You can follow all replies to this entry through the comments feed.
  • July 22, 2015 at 7:13 am
    Permalink

    He will get s lot of PR for his clients slagging off the very industry he will be begging to publish stories in next week.

    Another failed Journo goes into PR

    Report this comment

    Like this comment(24)
  • July 22, 2015 at 7:23 am
    Permalink

    “Highy-paid, snake oil peddling, ‘geniuses’” – who on earth could he be referring to?

    Report this comment

    Like this comment(7)
  • July 22, 2015 at 7:46 am
    Permalink

    “The creaking family-owned firms which monopolise this craft…”
    Does he include Newsquest, Local World and JP among these?
    More family-owned firms might be a better thing.

    Report this comment

    Like this comment(34)
  • July 22, 2015 at 8:41 am
    Permalink

    Can you “firmly” extinguish a flame? Look, don’t take on so, I was only asking…

    Report this comment

    Like this comment(4)
  • July 22, 2015 at 8:51 am
    Permalink

    I’d happily agree with most of his points. But I’m a bit confused by his pop at “family owned firms”. I’d always thought it was the big companies (Johnston, Newsquest, Archant etc) which were most responsible for wrecking our industry – not the smaller outfits….

    Anyway, apart from that, fair play to him. I wish him well in his new career.

    Report this comment

    Like this comment(19)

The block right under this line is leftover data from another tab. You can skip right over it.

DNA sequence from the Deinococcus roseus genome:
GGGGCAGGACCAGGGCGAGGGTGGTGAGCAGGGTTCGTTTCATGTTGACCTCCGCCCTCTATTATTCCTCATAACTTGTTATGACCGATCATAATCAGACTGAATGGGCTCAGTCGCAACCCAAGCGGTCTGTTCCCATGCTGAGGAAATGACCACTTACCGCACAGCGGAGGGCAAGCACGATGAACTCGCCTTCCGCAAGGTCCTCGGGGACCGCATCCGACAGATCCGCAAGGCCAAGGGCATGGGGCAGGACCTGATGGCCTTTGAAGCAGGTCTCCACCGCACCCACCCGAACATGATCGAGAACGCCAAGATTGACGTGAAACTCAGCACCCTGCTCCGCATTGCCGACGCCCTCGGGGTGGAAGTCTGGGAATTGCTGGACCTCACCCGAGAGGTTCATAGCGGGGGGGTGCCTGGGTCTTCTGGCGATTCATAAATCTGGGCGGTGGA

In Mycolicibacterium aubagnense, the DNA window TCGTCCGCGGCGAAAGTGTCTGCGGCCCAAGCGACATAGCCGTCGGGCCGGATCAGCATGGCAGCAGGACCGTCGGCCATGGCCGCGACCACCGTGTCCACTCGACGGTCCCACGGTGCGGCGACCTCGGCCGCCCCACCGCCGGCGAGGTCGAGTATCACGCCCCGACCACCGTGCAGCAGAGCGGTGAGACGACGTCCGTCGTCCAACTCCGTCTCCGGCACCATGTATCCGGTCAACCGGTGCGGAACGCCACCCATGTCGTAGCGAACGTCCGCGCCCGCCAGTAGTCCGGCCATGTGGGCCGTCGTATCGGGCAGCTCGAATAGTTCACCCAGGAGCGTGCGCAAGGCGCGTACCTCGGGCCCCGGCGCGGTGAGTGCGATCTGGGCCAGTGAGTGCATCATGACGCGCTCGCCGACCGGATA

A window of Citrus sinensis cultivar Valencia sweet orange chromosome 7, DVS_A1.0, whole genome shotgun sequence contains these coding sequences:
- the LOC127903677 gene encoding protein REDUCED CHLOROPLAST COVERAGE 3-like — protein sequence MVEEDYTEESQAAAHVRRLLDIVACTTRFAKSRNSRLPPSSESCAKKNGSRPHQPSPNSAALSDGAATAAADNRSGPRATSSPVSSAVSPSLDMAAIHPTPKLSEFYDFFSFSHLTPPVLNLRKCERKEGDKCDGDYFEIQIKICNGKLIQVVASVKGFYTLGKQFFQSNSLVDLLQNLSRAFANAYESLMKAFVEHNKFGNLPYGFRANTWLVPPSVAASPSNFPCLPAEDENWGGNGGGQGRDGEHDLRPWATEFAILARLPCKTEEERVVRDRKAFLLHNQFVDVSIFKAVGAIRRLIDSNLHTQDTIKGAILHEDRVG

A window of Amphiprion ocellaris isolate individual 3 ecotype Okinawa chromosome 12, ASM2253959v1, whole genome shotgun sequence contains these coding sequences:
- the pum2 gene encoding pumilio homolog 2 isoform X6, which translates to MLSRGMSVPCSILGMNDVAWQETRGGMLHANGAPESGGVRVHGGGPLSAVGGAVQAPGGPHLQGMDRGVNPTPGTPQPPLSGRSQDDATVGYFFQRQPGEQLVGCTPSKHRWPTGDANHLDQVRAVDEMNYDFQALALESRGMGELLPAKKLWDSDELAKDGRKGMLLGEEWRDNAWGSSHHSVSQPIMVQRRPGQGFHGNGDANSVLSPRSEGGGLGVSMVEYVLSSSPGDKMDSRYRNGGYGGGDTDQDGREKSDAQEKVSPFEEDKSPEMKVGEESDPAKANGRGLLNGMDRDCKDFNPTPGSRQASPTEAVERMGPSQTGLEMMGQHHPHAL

• July 22, 2015 at 9:07 am
    Permalink

    Eight years in the regional press, making it to the lofty heights of ‘chief’ reporter on a weekly? There speaks the voice of a mighty authority on our profession. PS. There’s plenty of life left in my growing, family-owned stable of print publications, sonny!

    Report this comment

    Like this comment(30)
  • July 22, 2015 at 9:41 am
    Permalink

    We’re run with HR to the fore, not creativity. He’s well out of it.

    Report this comment

    Like this comment(6)
  • July 22, 2015 at 9:45 am
    Permalink

    Unwise and pointless. And PR? Seriously? Is that the best you can do? What a waste of your life. Accept the direction the media is heading in, adapt and survive. Right now you’re not surviving, you’re sulking.

    Report this comment

    Like this comment(17)
  • July 22, 2015 at 9:54 am
    Permalink

    Fred – hardly a ‘failed’ journalist if he’s been in the game for eight years. More like sad and frustrated at the way a once health and exciting (whoops, sorry) trade is going. There’s a lot of us about.

    Report this comment

    Like this comment(8)
  • July 22, 2015 at 10:03 am
    Permalink

    Oh boy, where to start?
    Maybe with the slight smell of hypocrisy of somebody getting on their soapbox about exposing wrongdoing whilst merrily jumping ship to take the corporate shilling?
    Or maybe with the feeling that somebody who gleefully puts the boot into the regional press isn’t quite the right person to be taking a role in PR where – presumably – he will be dealing with them on a daily basis?